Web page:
Shinji Tsuchimochi’s 100 Views of Tokyo

Shinji Tsuchimochi's 100 Views of Tokyo
The name of Japanese illustrator Shinji Tsuchimochi’s series of drawings, “100 Views of Tokyo“, is of course a reference to the well known series of 19th century woodblock prints by Utagawa Hiroshige, “One Hundred Famous Views of Edo” (AKA Tokyo).

Tsuchimochi’s colorful, sometimes straightforward but often fanciful drawings of his home city owe as much to anime, manga and European and American comics as they do to Ukiyo-e prints, and therein lies much of their charm.

[Via Rocket News 24]


Yoshiharu Sato’s Studio Ghibli style TV commercial

Yoshiharu Sato's Studio Ghibli style TV commercial
I don’t know about you, but I’m really tired of CGI special effects in television commercials. Some years ago, I was an enthusiastic fan of CGI; now I’m weary of the way computer generated effects saturate almost everything. often as a substitute for story or characterizartion.

What a refreshing change it is to see something like this, a traditionally animated commercial (for a Japanese brand of sweet potato based liquor) created by Studio Ghibli animator Yoshiharu Sato, in which he brings to bear the remarkable visual splendor for which Studion Ghibli animations are justly renowned.

For those not familiar with the amazing animated features of Studio Ghibli, see my post on its creator Hayao Miyazaki.

In this 90 second advertisement, Sato not only dazzles with beautifully atmospheric backgrounds and sensitively drawn characters, but tells a touching story of a man’s relationship with his father.

The storytelling involves flashbacks, and for those of us who don’t understand Japanese, it may be best appreciated by reading the capsule description on io9. You can also go to the animation directly on YouTube.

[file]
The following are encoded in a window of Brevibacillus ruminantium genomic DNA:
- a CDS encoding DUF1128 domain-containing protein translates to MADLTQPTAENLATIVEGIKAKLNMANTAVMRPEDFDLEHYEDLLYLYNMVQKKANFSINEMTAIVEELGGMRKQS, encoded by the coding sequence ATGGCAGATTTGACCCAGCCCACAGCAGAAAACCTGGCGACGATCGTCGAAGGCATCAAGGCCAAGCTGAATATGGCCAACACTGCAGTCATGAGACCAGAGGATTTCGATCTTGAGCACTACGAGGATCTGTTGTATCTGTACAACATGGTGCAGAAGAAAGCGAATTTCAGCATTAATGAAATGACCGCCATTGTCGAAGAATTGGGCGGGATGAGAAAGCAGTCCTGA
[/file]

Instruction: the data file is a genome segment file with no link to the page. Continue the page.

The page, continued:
Be sure to view this in full screen mode.

[Note: the images above are just screen captures, not embedded videos. Please use the links below.]

[Via io9]


Hayao Miyazaki animated short

Hayao Miyazaki animated short
Hayao Miyazaki, director of some of the most fantastic and beautifully executed animated feature films in history, is not known for creating short films.

According to io9, this animated short, which has recently become available on Vimeo, was an exercise to break a creative block Miyazaki experienced while working on Princess Mononoke.

The film was essentially done in the form of a music video for “On Your Mark” by Chage and Aska, but is its own self-contained story, and packs a lot of visual imagination into its seven minutes. Miyazaki ventures into the ‘futuristic anime” genre that he usually doesn’t work with, and puts many dedicated directors of the genre to shame.

You may want to watch it twice to get the gist of the story, and then several more times, just to be dazzled.

The short is available on Vimeo (at least for the moment) under the title “On Your Mark & Castles in the Air (CHAGE & ASKA PV)“.

For more info on the director, see my post on Hayao Miyazaki (Studio Ghibli).

[Via io9]


Koji Morimoto animated sequence

Koji Morimoto animated sequence fo Lexus
As I mentioned back in 2007, Koji Morimoto is one of my favorite animation directors, though he has done far too little animation in recent years for the liking of his fans.

Morimoto has recently animated a brief sequence as part of a short film directed by Mitsuyo Miyazaki, and sponsored (with lots of product placement) by Lexus: A Better Tomorrow.

You can see both the full 12 minute, mostly live action, film and the isolated animated sequence by Morimoto, as part of this article on Cartoon Brew. You can also find the animated sequence on Vimeo.


Nantala Kantala

Nantala Kantala
As far as I can tell, Nantala Kantala is a Japanese illustrator, and/or anime artist.

I only have this site to go by, and Google Translate has been of little help. I did find, however, that the characters to the immediate left of the top image are links to other images.

I’m even unsure, as I often am when encountering Japanese names on the internet, which is the artist’s surname (or if it’s a handle or pen name).

I like the work, though.



Out of Sight

Out of Sight
Out of Sight is an absolutely beautiful short animation from Taiwan.

it is about, among other things, imagination, sensation and the way input from our senses gradually expands our world. It’s also a sublime evocation of a point of view most of us haven’t experienced.

This was done by three students from the National Taiwan University of the Arts. I hope they continue to create animation together; they may be the next Studio Ghibli.


Watch it twice.

{Via Higher than the Sun, by way of Ebert and BoingBoing]